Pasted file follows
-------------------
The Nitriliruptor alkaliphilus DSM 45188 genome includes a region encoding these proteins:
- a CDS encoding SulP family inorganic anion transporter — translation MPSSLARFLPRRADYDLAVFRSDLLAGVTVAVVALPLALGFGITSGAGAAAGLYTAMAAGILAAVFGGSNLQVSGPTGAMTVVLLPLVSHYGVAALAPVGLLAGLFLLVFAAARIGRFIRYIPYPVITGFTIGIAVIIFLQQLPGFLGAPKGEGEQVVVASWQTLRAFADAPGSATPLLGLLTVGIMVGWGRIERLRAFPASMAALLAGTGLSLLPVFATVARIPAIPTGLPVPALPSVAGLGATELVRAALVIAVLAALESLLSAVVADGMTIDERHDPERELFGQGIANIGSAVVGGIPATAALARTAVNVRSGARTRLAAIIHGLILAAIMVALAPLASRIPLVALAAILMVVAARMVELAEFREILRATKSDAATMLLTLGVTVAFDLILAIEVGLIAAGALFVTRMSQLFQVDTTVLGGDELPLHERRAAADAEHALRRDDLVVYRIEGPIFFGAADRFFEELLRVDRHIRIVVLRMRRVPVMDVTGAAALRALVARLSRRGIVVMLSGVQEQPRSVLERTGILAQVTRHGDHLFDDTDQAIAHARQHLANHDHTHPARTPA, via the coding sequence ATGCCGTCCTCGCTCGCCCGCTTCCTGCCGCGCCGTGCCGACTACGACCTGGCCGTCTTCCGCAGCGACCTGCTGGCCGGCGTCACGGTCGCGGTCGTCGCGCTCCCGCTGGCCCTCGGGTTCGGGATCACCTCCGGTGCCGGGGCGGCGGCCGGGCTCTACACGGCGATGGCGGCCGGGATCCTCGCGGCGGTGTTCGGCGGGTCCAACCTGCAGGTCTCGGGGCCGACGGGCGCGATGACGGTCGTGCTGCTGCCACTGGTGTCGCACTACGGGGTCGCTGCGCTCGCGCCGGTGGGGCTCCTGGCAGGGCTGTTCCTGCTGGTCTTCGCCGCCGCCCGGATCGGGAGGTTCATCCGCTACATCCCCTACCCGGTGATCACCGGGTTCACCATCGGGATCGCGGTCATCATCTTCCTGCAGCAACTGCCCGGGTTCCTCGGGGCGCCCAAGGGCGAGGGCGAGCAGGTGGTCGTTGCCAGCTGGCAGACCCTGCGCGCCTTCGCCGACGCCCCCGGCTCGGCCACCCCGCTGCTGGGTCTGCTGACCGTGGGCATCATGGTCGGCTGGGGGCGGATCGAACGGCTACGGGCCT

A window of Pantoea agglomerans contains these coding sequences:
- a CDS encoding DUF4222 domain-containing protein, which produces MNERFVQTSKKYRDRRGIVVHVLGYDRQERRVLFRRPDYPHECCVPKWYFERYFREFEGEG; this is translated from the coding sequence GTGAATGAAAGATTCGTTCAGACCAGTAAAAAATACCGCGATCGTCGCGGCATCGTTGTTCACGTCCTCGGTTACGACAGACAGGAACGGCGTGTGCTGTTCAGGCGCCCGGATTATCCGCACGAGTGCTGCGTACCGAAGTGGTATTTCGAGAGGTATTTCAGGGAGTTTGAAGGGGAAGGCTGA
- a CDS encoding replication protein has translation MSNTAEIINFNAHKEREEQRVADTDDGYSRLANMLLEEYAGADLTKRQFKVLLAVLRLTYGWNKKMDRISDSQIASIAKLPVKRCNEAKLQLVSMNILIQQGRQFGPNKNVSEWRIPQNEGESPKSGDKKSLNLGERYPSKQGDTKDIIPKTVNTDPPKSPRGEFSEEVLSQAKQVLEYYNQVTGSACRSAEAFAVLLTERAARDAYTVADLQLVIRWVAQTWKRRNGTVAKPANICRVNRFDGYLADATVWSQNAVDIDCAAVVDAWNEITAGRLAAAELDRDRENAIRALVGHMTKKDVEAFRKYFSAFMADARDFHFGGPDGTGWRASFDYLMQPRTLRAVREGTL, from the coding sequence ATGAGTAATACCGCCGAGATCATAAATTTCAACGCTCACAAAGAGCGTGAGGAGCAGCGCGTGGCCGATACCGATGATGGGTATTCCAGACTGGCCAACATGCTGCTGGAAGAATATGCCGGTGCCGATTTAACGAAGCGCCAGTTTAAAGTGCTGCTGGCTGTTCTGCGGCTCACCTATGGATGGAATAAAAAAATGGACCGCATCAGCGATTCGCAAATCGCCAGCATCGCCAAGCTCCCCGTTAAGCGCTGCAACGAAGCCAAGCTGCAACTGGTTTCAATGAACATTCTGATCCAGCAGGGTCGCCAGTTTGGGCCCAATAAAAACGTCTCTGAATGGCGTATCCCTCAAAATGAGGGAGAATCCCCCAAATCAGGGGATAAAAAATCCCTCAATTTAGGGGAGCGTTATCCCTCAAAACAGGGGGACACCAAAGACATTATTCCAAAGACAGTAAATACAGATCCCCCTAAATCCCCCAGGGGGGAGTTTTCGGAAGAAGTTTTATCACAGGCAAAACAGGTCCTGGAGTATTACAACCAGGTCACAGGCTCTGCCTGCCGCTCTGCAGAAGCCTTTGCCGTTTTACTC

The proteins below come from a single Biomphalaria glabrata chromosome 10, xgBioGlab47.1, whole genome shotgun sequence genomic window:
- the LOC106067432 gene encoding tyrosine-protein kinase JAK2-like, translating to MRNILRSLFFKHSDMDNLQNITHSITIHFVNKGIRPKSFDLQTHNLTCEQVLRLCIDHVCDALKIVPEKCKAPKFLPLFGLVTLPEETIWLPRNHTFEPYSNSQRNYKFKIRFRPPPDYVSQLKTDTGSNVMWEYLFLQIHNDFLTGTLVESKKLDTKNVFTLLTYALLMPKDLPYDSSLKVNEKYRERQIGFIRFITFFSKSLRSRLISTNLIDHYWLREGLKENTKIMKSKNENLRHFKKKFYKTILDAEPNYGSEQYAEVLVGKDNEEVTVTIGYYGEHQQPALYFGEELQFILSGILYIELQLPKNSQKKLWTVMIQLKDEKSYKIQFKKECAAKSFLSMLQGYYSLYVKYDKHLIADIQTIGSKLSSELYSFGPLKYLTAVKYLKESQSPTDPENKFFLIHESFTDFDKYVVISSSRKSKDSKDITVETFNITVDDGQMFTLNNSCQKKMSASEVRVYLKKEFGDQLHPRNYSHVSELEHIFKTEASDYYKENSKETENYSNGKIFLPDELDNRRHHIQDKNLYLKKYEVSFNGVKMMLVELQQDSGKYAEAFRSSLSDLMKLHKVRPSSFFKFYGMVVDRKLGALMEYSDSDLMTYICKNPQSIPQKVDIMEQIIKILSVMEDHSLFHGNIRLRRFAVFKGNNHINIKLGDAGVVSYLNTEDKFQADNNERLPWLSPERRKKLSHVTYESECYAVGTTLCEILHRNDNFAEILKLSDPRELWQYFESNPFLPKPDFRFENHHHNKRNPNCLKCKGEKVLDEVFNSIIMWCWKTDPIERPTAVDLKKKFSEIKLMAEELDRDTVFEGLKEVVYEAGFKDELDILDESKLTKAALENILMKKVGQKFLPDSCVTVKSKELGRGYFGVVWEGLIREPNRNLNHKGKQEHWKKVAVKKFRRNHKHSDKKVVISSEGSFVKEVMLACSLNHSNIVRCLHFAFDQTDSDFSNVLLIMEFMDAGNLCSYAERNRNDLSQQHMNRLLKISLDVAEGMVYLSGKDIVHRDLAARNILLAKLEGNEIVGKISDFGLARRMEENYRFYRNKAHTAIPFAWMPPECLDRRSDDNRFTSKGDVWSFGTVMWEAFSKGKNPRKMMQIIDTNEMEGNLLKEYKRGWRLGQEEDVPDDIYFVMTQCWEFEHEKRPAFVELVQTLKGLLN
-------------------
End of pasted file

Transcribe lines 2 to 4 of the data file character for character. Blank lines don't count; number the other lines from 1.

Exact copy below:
- a CDS encoding SulP family inorganic anion transporter — translation MPSSLARFLPRRADYDLAVFRSDLLAGVTVAVVALPLALGFGITSGAGAAAGLYTAMAAGILAAVFGGSNLQVSGPTGAMTVVLLPLVSHYGVAALAPVGLLAGLFLLVFAAARIGRFIRYIPYPVITGFTIGIAVIIFLQQLPGFLGAPKGEGEQVVVASWQTLRAFADAPGSATPLLGLLTVGIMVGWGRIERLRAFPASMAALLAGTGLSLLPVFATVARIPAIPTGLPVPALPSVAGLGATELVRAALVIAVLAALESLLSAVVADGMTIDERHDPERELFGQGIANIGSAVVGGIPATAALARTAVNVRSGARTRLAAIIHGLILAAIMVALAPLASRIPLVALAAILMVVAARMVELAEFREILRATKSDAATMLLTLGVTVAFDLILAIEVGLIAAGALFVTRMSQLFQVDTTVLGGDELPLHERRAAADAEHALRRDDLVVYRIEGPIFFGAADRFFEELLRVDRHIRIVVLRMRRVPVMDVTGAAALRALVARLSRRGIVVMLSGVQEQPRSVLERTGILAQVTRHGDHLFDDTDQAIAHARQHLANHDHTHPARTPA, via the coding sequence ATGCCGTCCTCGCTCGCCCGCTTCCTGCCGCGCCGTGCCGACTACGACCTGGCCGTCTTCCGCAGCGACCTGCTGGCCGGCGTCACGGTCGCGGTCGTCGCGCTCCCGCTGGCCCTCGGGTTCGGGATCACCTCCGGTGCCGGGGCGGCGGCCGGGCTCTACACGGCGATGGCGGCCGGGATCCTCGCGGCGGTGTTCGGCGGGTCCAACCTGCAGGTCTCGGGGCCGACGGGCGCGATGACGGTCGTGCTGCTGCCACTGGTGTCGCACTACGGGGTCGCTGCGCTCGCGCCGGTGGGGCTCCTGGCAGGGCTGTTCCTGCTGGTCTTCGCCGCCGCCCGGATCGGGAGGTTCATCCGCTACATCCCCTACCCGGTGATCACCGGGTTCACCATCGGGATCGCGGTCATCATCTTCCTGCAGCAACTGCCCGGGTTCCTCGGGGCGCCCAAGGGCGAGGGCGAGCAGGTGGTCGTTGCCAGCTGGCAGACCCTGCGCGCCTTCGCCGACGCCCCCGGCTCGGCCACCCCGCTGCTGGGTCTGCTGACCGTGGGCATCATGGTCGGCTGGGGGCGGATCGAACGGCTACGGGCCT

A window of Pantoea agglomerans contains these coding sequences:
- a CDS encoding DUF4222 domain-containing protein, which produces MNERFVQTSKKYRDRRGIVVHVLGYDRQERRVLFRRPDYPHECCVPKWYFERYFREFEGEG; this is translated from the coding sequence GTGAATGAAAGATTCGTTCAGACCAGTAAAAAATACCGCGATCGTCGCGGCATCGTTGTTCACGTCCTCGGTTACGACAGACAGGAACGGCGTGTGCTGTTCAGGCGCCCGGATTATCCGCACGAGTGCTGCGTACCGAAGTGGTATTTCGAGAGGTATTTCAGGGAGTTTGAAGGGGAAGGCTGA